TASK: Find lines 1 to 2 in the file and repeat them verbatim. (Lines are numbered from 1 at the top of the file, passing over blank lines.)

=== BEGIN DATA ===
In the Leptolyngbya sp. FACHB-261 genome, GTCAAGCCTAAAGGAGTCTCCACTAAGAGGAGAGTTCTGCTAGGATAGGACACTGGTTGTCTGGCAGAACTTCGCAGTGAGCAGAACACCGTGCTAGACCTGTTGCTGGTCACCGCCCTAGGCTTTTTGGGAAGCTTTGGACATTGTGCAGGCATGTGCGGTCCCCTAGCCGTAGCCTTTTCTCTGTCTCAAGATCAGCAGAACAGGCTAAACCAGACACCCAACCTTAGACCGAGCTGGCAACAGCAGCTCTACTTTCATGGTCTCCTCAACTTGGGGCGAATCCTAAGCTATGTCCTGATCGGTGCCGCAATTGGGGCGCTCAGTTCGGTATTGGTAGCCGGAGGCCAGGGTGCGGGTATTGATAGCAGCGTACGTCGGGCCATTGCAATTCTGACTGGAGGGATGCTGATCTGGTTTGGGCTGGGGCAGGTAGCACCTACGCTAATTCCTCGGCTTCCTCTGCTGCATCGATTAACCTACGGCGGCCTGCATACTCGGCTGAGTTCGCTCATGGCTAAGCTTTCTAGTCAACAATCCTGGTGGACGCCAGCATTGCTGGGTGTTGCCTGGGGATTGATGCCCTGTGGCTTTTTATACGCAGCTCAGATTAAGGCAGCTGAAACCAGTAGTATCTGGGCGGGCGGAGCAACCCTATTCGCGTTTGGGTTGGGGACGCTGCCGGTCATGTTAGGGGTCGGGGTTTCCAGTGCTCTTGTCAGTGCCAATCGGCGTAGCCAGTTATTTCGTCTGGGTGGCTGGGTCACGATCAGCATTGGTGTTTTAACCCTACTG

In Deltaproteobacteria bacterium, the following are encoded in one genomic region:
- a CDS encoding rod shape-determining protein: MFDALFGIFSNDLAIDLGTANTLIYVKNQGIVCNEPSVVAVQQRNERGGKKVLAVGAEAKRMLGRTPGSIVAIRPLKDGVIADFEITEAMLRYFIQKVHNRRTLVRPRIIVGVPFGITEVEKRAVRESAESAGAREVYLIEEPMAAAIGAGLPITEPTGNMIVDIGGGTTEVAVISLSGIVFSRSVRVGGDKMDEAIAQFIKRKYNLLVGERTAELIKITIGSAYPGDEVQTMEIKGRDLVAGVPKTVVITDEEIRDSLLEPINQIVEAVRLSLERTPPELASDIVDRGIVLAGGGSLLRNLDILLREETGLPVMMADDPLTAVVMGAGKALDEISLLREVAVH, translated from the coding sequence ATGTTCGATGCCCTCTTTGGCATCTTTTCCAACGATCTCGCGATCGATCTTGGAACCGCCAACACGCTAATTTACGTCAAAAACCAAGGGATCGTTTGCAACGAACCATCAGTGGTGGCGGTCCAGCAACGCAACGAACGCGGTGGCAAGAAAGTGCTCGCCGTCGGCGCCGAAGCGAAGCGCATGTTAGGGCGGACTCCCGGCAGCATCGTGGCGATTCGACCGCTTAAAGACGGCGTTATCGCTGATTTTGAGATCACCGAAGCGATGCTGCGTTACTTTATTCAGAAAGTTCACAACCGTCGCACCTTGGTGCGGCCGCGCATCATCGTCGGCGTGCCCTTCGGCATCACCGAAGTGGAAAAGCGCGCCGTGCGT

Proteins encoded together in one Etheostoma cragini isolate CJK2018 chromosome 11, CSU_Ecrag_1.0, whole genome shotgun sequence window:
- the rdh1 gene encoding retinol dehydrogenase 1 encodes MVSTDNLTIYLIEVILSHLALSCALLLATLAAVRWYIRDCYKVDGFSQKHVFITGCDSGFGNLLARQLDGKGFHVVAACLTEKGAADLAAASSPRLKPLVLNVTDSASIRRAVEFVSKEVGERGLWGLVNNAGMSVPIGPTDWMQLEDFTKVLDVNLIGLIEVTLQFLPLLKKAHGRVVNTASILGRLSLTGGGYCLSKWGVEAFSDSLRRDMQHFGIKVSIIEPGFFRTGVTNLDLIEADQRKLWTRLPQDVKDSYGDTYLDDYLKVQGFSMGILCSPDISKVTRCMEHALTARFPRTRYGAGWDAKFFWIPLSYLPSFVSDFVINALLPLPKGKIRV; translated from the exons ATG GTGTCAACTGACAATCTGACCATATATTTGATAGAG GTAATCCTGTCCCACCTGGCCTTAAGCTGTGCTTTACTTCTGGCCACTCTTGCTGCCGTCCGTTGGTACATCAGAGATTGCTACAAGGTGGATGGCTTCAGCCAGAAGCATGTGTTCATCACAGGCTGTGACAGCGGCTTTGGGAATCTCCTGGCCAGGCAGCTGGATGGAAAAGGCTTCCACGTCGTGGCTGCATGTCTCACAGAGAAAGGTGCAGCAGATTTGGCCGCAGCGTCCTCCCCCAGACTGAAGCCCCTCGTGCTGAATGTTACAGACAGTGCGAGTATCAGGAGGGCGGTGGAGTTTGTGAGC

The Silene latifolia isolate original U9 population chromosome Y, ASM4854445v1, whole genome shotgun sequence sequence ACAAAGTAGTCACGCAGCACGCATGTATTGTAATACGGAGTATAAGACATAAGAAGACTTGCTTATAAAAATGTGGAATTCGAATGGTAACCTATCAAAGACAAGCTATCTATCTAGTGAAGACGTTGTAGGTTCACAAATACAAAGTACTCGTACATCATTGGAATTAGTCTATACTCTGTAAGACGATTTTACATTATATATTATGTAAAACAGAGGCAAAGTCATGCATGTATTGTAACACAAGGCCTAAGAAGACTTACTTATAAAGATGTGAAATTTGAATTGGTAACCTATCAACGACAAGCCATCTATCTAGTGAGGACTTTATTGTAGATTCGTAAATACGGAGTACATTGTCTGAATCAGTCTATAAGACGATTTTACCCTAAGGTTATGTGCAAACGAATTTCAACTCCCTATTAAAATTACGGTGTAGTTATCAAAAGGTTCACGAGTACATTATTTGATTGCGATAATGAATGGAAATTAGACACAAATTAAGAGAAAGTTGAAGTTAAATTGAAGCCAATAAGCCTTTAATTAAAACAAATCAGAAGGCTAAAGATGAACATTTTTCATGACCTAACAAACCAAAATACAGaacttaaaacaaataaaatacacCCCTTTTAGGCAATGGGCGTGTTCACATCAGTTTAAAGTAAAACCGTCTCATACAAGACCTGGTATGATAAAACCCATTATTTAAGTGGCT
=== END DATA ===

In the Leptolyngbya sp. FACHB-261 genome, GTCAAGCCTAAAGGAGTCTCCACTAAGAGGAGAGTTCTGCTAGGATAGGACACTGGTTGTCTGGCAGAACTTCGCAGTGAGCAGAACACCGTGCTAGACCTGTTGCTGGTCACCGCCCTAGGCTTTTTGGGAAGCTTTGGACATTGTGCAGGCATGTGCGGTCCCCTAGCCGTAGCCTTTTCTCTGTCTCAAGATCAGCAGAACAGGCTAAACCAGACACCCAACCTTAGACCGAGCTGGCAACAGCAGCTCTACTTTCATGGTCTCCTCAACTTGGGGCGAATCCTAAGCTATGTCCTGATCGGTGCCGCAATTGGGGCGCTCAGTTCGGTATTGGTAGCCGGAGGCCAGGGTGCGGGTATTGATAGCAGCGTACGTCGGGCCATTGCAATTCTGACTGGAGGGATGCTGATCTGGTTTGGGCTGGGGCAGGTAGCACCTACGCTAATTCCTCGGCTTCCTCTGCTGCATCGATTAACCTACGGCGGCCTGCATACTCGGCTGAGTTCGCTCATGGCTAAGCTTTCTAGTCAACAATCCTGGTGGACGCCAGCATTGCTGGGTGTTGCCTGGGGATTGATGCCCTGTGGCTTTTTATACGCAGCTCAGATTAAGGCAGCTGAAACCAGTAGTATCTGGGCGGGCGGAGCAACCCTATTCGCGTTTGGGTTGGGGACGCTGCCGGTCATGTTAGGGGTCGGGGTTTCCAGTGCTCTTGTCAGTGCCAATCGGCGTAGCCAGTTATTTCGTCTGGGTGGCTGGGTCACGATCAGCATTGGTGTTTTAACCCTACTG

In Deltaproteobacteria bacterium, the following are encoded in one genomic region: